However, Lindt doesn't accept the reasons USCIS gives for its backlog—higher workload and limited resources. "In fiscal 2018, the agency's application receipt rates significantly declined, its budget grew, and yet its case processing times still increased by 19 percent," she said.

She instead places blame for the delays with "the agency's own inefficient policies and procedures. … For example, USCIS reversed many years of prior practice by instituting a new policy requiring its officers to re-adjudicate extensions of previously processed petitions, even where no facts had changed in the filing."

Lindt said the agency's practice of issuing more requests for evidence, "often seeking unnecessary or previously provided information," and the 2017 policy requiring every employment-based green card applicant to appear for an in-person interview exacerbate delays in processing.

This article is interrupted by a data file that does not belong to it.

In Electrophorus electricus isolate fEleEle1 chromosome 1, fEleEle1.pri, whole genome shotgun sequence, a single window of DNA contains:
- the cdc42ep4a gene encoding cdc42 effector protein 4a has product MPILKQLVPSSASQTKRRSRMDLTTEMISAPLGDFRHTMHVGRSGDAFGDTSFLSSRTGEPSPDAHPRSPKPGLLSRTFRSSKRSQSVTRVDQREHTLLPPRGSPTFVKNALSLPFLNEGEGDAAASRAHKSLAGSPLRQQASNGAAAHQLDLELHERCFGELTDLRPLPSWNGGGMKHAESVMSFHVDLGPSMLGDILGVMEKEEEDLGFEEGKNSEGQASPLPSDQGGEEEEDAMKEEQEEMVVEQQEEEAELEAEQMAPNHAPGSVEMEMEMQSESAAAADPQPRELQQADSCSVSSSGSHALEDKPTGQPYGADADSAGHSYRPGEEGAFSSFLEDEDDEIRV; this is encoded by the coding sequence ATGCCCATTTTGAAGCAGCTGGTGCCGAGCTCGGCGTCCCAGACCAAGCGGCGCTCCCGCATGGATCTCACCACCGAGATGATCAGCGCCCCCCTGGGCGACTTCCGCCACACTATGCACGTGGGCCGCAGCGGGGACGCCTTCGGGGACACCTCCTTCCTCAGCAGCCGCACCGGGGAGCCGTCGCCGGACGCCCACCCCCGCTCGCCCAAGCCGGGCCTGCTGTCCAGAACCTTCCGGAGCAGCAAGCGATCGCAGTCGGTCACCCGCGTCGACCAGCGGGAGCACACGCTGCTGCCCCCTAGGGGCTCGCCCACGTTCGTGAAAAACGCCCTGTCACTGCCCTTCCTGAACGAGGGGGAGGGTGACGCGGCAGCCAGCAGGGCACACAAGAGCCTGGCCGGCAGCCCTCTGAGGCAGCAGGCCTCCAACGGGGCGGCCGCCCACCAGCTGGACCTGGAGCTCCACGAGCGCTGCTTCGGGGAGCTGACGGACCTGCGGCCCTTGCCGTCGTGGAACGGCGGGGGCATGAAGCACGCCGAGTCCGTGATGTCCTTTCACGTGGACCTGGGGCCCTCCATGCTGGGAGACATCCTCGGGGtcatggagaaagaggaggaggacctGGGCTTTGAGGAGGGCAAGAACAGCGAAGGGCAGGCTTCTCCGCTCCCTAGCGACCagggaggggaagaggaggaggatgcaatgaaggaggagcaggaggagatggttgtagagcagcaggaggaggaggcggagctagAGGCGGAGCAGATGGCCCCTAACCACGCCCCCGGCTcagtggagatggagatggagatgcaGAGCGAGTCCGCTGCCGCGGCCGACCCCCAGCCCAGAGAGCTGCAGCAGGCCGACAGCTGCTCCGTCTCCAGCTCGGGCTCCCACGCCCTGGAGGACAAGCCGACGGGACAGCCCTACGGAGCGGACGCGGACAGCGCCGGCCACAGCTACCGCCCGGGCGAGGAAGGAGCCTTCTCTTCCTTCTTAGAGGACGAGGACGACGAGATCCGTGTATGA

Jessica Vaughn, director of policy studies at the Center for Immigration Studies, a Washington, D.C.-based think tank, agreed that processing times at USCIS can take too long and need to be addressed, but policies like the mandatory in-person interview are necessary to restore the integrity of the immigration system. "The problem is that the advocacy groups are saying that to end the backlogs, we should have less scrutiny of applications," she said. "We cannot do that. We cannot rubber-stamp applications because of problems with fraud."

She explained that prior to 2017, employment-based green card applicants had no recent contact with a USCIS officer before receiving a green card. "Yet interviews are a critical part of immigration screening," she said. "Interviews enable immigration officers to evaluate the eligibility and credibility of applicants and their statements."

She said that USCIS should first reform its fee structure and secure enough funding to hire more staff, and improve infrastructure and technology before taking on more workload.